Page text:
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Kazakh Hospital A Coronavirus 'Hotspot' After Hundreds Of Staff, Patients Infected

Medical staff at the Central Almaty City Hospital have been treating patients locked down in the facility since earlier this month.
Medical staff at the Central Almaty City Hospital have been treating patients locked down in the facility since earlier this month.

A hospital in Almaty -- the largest city in Kazakhstan -- has become the country's COVID-19 hotspot with nearly 200 health-care workers and many patients testing positive for the coronavirus.

The Central Almaty City Hospital has been under quarantine since April 11 with many medics continuing to treat the patients locked down inside the facility.

Many of the other employees -- many with a high fever and persistent cough -- were placed in the city's infectious-diseases hospital. A small group of workers were transferred to another location for a two-week quarantine.

"Ninety-eight percent of the employees in the surgery department, where I work, have tested positive for the virus," said Dr. Ernar Pirimkhan.

"I'm the only one who hasn't tested positive," he told RFE/RL on April 15. But the following day Pirimkhan was also diagnosed with COVID-19, the disease caused by coronavirus, after exhibiting a cough and high fever.

The Blame Game

Municipal health authorities and doctors at the hospital are trading accusations over how the unbelievable situation could occur.

Aizat Moldagasimova, Almaty's chief hygienist, blamed the doctors for what she described as "failing to take precautionary measures."

Moldagasimova said at a press conference on April 13 that some of the doctors continued coming to work despite having a fever themselves.

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Doctors, however, say the city Health Department caused confusion by initially declaring that the Almaty Central City Hospital had not been designated a facility that would receive coronavirus patients and therefore it wouldn't be given the necessary personal-protection equipment (PPE) so essential for health-care workers.

Despite making such a declaration, health officials ordered ambulances to take people suspected of having the coronavirus to the hospital, even though it was unprepared for such patients, said Dr. Azigul Zhumakulbai.

'Time Bomb'

"Ambulance workers clad in [PPE] brought the patients with fever and symptoms of pneumonia to our hospital's internal-diseases department...transporting them through a common corridor," said Zhumakulbai.

"It's an airborne infection [and] many employees in the department got infected," she added. "We tried to isolate the department as much as we could. [Eventually] we got protective clothing."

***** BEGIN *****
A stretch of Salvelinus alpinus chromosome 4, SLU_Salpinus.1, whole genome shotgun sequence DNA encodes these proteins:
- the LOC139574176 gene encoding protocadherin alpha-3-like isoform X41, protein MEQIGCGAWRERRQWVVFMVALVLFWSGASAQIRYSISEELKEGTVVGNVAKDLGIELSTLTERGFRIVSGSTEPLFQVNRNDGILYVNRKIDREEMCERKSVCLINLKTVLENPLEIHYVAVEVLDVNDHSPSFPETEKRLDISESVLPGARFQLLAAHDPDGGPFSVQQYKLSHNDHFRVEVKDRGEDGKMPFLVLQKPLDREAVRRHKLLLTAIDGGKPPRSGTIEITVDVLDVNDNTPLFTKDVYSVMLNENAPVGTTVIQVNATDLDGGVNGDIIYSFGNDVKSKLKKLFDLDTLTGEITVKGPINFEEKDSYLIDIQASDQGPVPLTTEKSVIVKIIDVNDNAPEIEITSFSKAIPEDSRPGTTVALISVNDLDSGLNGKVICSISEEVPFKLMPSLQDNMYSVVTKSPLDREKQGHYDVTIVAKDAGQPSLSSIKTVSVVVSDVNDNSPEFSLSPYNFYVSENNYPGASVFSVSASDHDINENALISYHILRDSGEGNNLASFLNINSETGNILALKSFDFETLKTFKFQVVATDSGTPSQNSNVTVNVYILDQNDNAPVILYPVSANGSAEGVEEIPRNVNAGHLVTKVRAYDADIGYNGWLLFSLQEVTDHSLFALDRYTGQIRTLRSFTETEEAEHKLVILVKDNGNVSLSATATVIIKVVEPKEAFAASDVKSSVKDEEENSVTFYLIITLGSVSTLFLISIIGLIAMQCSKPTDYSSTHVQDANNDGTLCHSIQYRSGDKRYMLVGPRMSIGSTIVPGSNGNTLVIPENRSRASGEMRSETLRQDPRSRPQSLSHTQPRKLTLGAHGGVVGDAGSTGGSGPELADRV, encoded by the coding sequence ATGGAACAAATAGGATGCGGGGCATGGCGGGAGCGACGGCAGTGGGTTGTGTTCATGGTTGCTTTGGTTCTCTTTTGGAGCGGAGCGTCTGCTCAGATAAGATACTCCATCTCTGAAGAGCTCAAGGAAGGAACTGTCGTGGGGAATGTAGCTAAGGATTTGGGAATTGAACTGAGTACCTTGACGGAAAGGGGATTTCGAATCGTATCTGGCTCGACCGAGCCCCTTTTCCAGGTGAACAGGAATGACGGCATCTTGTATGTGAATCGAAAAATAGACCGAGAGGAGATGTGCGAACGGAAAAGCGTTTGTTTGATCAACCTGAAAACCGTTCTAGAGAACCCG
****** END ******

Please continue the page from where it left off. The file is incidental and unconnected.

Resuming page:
On April 14, hospital chief Almaz Juvashev resigned as the number of new infections grew.

In a Facebook post, Juvashev said, "The city Health Department's instruction to place patients with pneumonia and respiratory diseases symptoms [at an unprepared hospital] was like setting a time bomb."

The Central Almaty City Hospital was placed under quarantine nearly a week ago.
The Central Almaty City Hospital was placed under quarantine nearly a week ago.

The hospital workers demanded that health officials reinstate Juvashev and also threatened to sue Moldagasimova.

The Kazakh Health Ministry has apologized to the doctors and vowed to address the problem.

The scandal comes as figures from April 17 show about 400 of the total of 1,498 people infected with the coronavirus in Kazakhstan are medical workers, most of them in Almaty and the capital, Nur-Sultan. Officials have attributed 17 deaths to COVID-19.

The Health Ministry blamed regional governments for failing to provide PPE and other necessary supplies to hospital workers on the front line of the battle against the coronavirus.

The ministry said medical workers' prolonged exposure to people infected with the virus is the main factor behind the high number of infections. But it partially blamed the medics themselves for failing to take precautionary measures.

'Make Your Own Masks'

In some regions of Kazakhstan, doctors complained about a shortage of equipment, test kits, and specialists in rural hospitals.

Tolkynai Ordabaeva, a doctor from Jambyl Province, said she was the only infectious-disease specialist on hand to deal with COVID-19 patients at the main hospital in the Merki district, which has nearly 85,000 inhabitants.

For at least two days in early April, Ordabaeva said she had to come to work with a high fever she developed after coming into contact with COVID-19 patients.

She told RFE/RL that, in the beginning, medics received up to six face masks a day, but eventually nurses were ordered to make their own masks.

"I received masks because I was in direct contact with the patients," said Ordabaeva, who has since been hospitalized. "I got a disposable PPE, although the hem was dirty. But later a hospital manager told us to be economical with the resources."

Resource-rich Kazakhstan was the first country in Central Asia to report the presence of the coronavirus on March 13. Two days later, the country announced an emergency situation that shut the borders and banned public gatherings.

Written by Farangis Najibullah based on reporting by RFE/RL Kazakh Service correspondent Manas Kaiyrtayuly. Aisulu Berik also contributed to this report.

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